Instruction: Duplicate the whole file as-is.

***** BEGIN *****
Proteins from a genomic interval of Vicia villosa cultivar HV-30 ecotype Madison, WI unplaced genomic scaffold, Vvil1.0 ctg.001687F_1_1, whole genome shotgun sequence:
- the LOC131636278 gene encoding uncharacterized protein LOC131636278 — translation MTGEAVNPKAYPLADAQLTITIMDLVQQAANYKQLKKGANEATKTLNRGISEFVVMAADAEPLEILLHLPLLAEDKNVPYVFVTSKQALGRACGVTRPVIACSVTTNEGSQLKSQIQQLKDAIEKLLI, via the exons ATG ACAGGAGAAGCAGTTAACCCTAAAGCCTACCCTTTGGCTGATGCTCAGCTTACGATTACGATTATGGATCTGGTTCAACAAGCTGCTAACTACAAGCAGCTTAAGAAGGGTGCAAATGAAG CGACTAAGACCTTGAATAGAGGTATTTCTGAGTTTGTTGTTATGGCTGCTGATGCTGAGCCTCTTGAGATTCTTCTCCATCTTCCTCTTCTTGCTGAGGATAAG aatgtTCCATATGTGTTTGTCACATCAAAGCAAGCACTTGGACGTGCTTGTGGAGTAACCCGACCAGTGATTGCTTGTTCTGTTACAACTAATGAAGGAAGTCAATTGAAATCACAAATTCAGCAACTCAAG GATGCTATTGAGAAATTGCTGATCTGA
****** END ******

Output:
Proteins from a genomic interval of Vicia villosa cultivar HV-30 ecotype Madison, WI unplaced genomic scaffold, Vvil1.0 ctg.001687F_1_1, whole genome shotgun sequence:
- the LOC131636278 gene encoding uncharacterized protein LOC131636278 — translation MTGEAVNPKAYPLADAQLTITIMDLVQQAANYKQLKKGANEATKTLNRGISEFVVMAADAEPLEILLHLPLLAEDKNVPYVFVTSKQALGRACGVTRPVIACSVTTNEGSQLKSQIQQLKDAIEKLLI, via the exons ATG ACAGGAGAAGCAGTTAACCCTAAAGCCTACCCTTTGGCTGATGCTCAGCTTACGATTACGATTATGGATCTGGTTCAACAAGCTGCTAACTACAAGCAGCTTAAGAAGGGTGCAAATGAAG CGACTAAGACCTTGAATAGAGGTATTTCTGAGTTTGTTGTTATGGCTGCTGATGCTGAGCCTCTTGAGATTCTTCTCCATCTTCCTCTTCTTGCTGAGGATAAG aatgtTCCATATGTGTTTGTCACATCAAAGCAAGCACTTGGACGTGCTTGTGGAGTAACCCGACCAGTGATTGCTTGTTCTGTTACAACTAATGAAGGAAGTCAATTGAAATCACAAATTCAGCAACTCAAG GATGCTATTGAGAAATTGCTGATCTGA